• 20. Definition of Grain Size No specific grain size- use Atterberg limits Gravel Sand Silt and Boulders Cobbles Clay Coarse Fine Coarse Medium Fine 300 mm 75 mm No.4 No.200 4.75 mm 0.075 19 mm No.10 No.40 mm 2.0 mm 0.425 mm
  • 21. (Das, Table 4.2)
  • 22. The Symbols • Soil symbols: • Liquid limit • G: Gravel symbols: • S: Sand • H: High LL (LL>50) • M: Silt • L: Low LL (LL<50) • C: Clay • Gradation symbols: • O: Organic • W: Well-graded • Pt: Peat • P: Poorly-graded Example: SW, Well-graded sand Well − graded soil 1 < C c < 3 and C u ≥ 4 SC, Clayey sand (for gravels) SM, Silty sand, 1 < C c < 3 and C u ≥ 6 MH, Elastic silt (for sands)
  • 23. USCS System (cont.) • A typical USCS classification would be: SM - Silty sand with gravel Group Group Symbol Name
  • 24. Classification of Soils • From sieve analysis and the grain-size distribution curve determine the percent passing as the following: – > 3 inch – Cobble or Boulders – 3 inch - # 4 (76.2 – 4.75 mm) : Gravel – # 4 - # 200 (4.75 - 0.075 mm) : Sand – < # 200: Fines • First, Find % passing # 200 • If 5% or more of the soil passes the # 200 sieve, then conduct Atterberg Limits (LL & PL)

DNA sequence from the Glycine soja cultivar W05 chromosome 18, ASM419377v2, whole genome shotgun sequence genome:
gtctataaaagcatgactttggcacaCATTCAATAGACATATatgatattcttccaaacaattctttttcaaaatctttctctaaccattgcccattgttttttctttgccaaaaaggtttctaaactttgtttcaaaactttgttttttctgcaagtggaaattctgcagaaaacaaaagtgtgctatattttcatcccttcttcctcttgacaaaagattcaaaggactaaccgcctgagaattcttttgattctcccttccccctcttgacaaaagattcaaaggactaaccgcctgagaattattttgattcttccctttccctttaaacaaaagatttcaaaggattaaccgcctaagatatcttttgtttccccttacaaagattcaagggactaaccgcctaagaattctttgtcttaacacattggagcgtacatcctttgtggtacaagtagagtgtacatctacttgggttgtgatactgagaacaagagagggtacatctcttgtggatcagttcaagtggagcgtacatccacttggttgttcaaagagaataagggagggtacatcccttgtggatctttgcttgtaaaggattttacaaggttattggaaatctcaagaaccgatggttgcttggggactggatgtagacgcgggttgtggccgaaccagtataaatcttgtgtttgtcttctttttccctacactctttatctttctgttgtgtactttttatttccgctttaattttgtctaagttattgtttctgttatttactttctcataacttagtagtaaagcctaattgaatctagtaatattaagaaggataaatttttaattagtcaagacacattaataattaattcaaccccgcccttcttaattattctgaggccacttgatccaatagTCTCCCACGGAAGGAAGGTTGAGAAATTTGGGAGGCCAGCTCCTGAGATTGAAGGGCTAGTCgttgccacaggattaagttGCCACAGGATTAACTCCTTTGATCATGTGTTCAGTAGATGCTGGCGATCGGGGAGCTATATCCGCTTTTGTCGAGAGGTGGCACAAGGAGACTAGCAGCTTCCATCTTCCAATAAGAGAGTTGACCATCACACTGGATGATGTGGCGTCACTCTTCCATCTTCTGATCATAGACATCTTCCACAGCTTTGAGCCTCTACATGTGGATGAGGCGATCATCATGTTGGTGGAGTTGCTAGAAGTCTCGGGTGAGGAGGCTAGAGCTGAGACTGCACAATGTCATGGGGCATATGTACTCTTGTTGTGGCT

• 25. Classification of Soils • If the soil is fine-grained (≥ 50% passes #200) follow the guidelines for fine-grained soils • If the soil is coarse-grained (<50% passes #200) follow the guidelines for coarse- grained soils – Find % Gravel & Sand – Calculate Cu & Cc – Calculate LL, PL and PI
  • 26. General Guidance 50 % Coarse-grained soils: Fine-grained soils: Gravel Sand Silt Clay 50% NO. 4 NO.200 4.75 mm 0.075 mm •Grain size distribution •PL, LL LL>50 LL <50 •Cu •Plasticity chart •Cc Required tests: Sieve analysis Atterberg limit
  • 27. Coarse-grained Soils
  • 28. Fine-grained Soils
  • 29. Example – Soil A gravel sand fines Gravel 98-62 = 36% Sand 62-8 = 54% Fines = 8% Cu = 46.67 Soil A: D60 = 4.2 mm , D30 = 0.6 mm, D10 = 0.09 mm Cc = 0.95
  • 30. Example – Soil A (Cont.) Grave = 36% Sand = 54% Fines = 8% Cu = 46.7 Cc = 0.95 LL = 42 PL = 31 PI = 42-31 = 11 GO TO Plasticity Chart
  • 31. Example – Soil A (Cont.) • Soil A is then classified as SP-SM – Poorly-grades sand with silt and gravel
  • 32. Example – Soil A (Cont.) LL = 42 PL = 31 ML PI = 42-31 = 11
  • 33. The Plasticity Chart L H • The A-line generally separates the more claylike materials from silty materials, PI and the organics from the inorganics. • The U-line indicates the upper bound for general soils. Note: If the measured limits of soils are on the left of U-line, LL they should be rechecked. (Holtz and Kovacs, 1981)